Second Sunday of Lent – Year A


Gary N. McCloskey, O.S.A. 
St. Thomas Monastery Villanova, Pennsylvania

Gn 12:1-4a
Ps 33:4-5, 18-19, 20, 22.
2 Tm 1:8b-10
Mt 17:1-9

“Come Down, Peter, Come Down”

Homilists are often told to lead their homilies with a story as a means to connect their listeners to their message. This is part of a larger understanding of conveying any message. The internet and other means used by the media encourage all presenters nowadays to use stories to convey their messages.

In our Gospel today, Jesus’ life and experience have their own vivid story for us to hear his message. The Transfiguration account is so vivid that it can activate our imaginations and draw us into the Gospel message. Saint Ignatius Loyola in his spirituality encourages us to put ourselves into Scriptural accounts. The telling of the experience of the Transfiguration event lends itself to such Ignatian spirituality. We can put ourselves into the story Jesus gives us and see ourselves moving about on that mountain top. We can easily envision Moses and Elijah shining bright with Jesus. We can surely imagine ourselves with Saint Peter wanting to build the tents for Jesus, Moses and Elijah.

However, Lent does not call us to stay on that mountain top. It calls us to continue to change our everyday lives. Saint Augustine of Hippo has a different look at this Gospel. In preaching on this message, Saint Augustine does not look to go into the story. Rather, he challenges Saint Peter to come out of the story and come down from the mountain top and transfigure our lives, transfigure our stories. As Saint Augustine says, Come down, Peter: You were eager to rest on the mountain; come down. (Sermon 78, 6) Augustine challenges Saint Peter with the words of the fourth chapter of the Second Letter to Timothy. We heard from the first chapter of that Letter in our second reading:

Preach the word, press on in season, out of season, censure, exhort, rebuke in all long-suffering and teaching (2 Tim 4:2).

Saint Augustine deepens the challenge to Saint Peter for transfiguration with these words:

Toil away, sweat it out, suffer some tortures, so that by means of the bright white clothing of the Lord, through the brightness and the beauty of right and good activity you may come to possess in love what is to be understood by the Lord’s bright garments.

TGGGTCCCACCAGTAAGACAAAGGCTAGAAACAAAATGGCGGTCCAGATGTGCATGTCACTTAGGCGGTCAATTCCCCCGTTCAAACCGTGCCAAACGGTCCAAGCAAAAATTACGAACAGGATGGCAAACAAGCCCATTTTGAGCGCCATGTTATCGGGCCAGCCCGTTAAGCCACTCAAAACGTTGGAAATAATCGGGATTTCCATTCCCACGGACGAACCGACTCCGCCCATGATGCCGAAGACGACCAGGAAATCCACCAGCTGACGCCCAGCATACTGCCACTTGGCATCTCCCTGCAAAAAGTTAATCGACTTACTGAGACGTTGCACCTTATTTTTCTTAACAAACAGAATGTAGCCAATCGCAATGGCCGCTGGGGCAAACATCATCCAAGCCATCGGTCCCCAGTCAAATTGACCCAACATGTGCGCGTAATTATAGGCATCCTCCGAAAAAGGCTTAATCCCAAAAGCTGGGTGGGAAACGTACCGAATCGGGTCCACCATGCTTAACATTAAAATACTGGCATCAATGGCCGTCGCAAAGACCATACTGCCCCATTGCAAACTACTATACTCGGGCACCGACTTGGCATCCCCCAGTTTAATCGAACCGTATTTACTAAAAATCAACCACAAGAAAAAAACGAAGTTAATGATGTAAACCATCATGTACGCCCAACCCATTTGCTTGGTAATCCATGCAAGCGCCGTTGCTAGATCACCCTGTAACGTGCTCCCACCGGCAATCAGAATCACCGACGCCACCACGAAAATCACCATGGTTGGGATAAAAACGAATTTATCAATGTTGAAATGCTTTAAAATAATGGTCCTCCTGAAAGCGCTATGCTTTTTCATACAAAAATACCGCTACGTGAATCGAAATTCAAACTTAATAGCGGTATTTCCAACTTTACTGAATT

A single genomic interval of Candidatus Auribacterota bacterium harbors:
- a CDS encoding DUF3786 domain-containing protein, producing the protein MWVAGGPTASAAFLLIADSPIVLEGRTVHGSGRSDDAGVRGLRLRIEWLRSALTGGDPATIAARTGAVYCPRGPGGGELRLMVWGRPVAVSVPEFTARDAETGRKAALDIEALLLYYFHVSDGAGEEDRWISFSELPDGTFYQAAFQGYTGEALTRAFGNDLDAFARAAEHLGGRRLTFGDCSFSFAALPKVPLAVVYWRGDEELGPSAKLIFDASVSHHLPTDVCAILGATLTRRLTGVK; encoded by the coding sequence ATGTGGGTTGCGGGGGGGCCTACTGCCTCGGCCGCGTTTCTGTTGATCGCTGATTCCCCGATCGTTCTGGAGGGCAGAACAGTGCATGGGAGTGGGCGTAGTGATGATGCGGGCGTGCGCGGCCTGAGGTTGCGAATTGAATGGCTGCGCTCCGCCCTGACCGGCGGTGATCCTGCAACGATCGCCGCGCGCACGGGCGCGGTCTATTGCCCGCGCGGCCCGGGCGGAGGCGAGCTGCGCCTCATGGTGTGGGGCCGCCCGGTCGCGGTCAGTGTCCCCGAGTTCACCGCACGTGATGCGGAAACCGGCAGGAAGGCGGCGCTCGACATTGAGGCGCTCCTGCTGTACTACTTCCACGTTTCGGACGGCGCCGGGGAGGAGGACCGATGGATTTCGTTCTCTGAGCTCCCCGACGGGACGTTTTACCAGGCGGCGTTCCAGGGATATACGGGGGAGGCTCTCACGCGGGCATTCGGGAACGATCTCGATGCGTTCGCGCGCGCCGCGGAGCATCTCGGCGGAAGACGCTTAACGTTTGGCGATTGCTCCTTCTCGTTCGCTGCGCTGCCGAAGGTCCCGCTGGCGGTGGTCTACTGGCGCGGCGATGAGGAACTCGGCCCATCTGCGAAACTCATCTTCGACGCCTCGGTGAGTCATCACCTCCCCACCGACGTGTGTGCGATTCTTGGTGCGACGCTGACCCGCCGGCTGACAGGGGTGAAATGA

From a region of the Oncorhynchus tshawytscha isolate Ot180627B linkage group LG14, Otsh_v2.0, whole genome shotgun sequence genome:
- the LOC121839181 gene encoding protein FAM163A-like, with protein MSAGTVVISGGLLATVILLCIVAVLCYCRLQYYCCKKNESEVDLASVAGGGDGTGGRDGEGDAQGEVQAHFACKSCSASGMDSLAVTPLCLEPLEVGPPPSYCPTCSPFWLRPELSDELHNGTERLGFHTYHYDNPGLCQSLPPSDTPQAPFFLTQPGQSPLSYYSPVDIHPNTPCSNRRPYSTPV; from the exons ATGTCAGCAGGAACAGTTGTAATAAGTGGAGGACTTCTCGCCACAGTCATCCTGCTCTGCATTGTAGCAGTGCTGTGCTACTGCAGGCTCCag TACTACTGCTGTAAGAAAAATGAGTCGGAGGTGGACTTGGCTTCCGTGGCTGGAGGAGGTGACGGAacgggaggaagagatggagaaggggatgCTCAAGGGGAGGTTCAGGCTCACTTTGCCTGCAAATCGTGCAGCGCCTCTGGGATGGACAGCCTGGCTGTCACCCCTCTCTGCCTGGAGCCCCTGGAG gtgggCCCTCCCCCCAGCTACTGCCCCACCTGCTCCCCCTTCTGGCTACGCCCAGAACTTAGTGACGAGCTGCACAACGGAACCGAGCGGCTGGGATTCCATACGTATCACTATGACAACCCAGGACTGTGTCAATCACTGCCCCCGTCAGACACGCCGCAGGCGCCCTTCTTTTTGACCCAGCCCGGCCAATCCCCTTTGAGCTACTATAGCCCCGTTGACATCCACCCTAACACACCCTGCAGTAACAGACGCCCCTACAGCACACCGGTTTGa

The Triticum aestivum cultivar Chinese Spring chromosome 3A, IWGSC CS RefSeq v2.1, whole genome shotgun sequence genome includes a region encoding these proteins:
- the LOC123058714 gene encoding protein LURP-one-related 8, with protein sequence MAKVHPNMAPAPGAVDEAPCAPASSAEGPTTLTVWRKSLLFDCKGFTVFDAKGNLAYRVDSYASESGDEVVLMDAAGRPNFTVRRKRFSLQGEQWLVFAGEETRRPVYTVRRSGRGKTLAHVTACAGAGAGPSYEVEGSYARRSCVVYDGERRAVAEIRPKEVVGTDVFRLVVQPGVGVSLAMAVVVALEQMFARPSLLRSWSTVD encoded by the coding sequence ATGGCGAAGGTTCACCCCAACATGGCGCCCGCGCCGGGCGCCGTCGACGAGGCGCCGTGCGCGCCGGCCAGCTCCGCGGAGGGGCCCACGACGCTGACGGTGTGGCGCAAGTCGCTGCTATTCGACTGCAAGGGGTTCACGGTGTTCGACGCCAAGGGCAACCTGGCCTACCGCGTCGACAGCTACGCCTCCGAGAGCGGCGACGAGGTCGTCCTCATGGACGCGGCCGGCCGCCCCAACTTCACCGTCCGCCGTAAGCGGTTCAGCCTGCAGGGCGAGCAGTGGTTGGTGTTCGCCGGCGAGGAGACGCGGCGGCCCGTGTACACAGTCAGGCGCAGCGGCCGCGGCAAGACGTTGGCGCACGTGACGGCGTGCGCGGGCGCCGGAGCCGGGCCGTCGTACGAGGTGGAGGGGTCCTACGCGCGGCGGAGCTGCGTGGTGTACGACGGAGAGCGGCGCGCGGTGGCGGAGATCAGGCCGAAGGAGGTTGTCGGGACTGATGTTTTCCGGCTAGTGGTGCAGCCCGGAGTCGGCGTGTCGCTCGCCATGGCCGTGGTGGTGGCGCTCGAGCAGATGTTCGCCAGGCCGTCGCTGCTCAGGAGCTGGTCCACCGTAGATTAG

In these words, Saint Augustine wants activity that makes the Lord’s bright garments present with us off the mountain top.

Like our second reading Augustine wants to see the impact, transfiguration of the Gospel “manifest” in our lives, in our stories. In the original Greek, the word for manifest in our second reading also gives us the word “epiphany.” Saint Augustine is wanting to see the bright garments of the mountain top having a manifest (epiphany), transfiguring impact in the difficulties of the valleys of our lives, that is, in our stories.

All of this is in an Augustinian sense not a call to the mountain top, but a call to deepen our vocation of “a holy life” that is spoken about in our second reading. It is even a call to “go forth” like Abram, in Genesis in our first reading, to live the call God has given to each of us personally. Abram in following God’s call to him became transfigured into Abraham, our father in faith. For us, it is a call to use this Lent as a time to make deeper progress in becoming truer to our Christian calls from God. Like Saint Augustine we need to see the brightness of the Lord in Scripture as active and transfiguring us in the difficulties of our lives, in our stories.

Each Lent we are called to engage in some form of Lenten practices. Traditionally it has meant giving things up. More recently there has been encouragement to do additional good works as Lenten practices. Many times, these practices can too easily become routines that we go through without seeing any transformation, transfiguration of who we are. They can become things we do until Lent is over and Easter has arrived, and then we return to who we were and what we did before Lent. If we are only getting our Lenten practices done, they are useless.

Our readings today should challenge us to examine the Lenten practices we are doing, or if we have not begun them, to start them up. We should be asking if they are changing us, like Abram, to be better in following our call from God. We should be asking ourselves if they are practices that will have lasting, transfiguring effect. We should be asking ourselves if they are practices that will help us live with the difficulties in the valleys of our lives as well on the mountain top.

Rather than staying in the stories we find in Scripture or from an eloquent homilist, we should be asking if our Lenten practices are changing, transfiguring the stories of the holy lives we have been called to live. Fundamentally, we should be asking, “Are my Lenten practices making me more evidently someone created in the image and likeness of God, especially during the difficult times in my life?”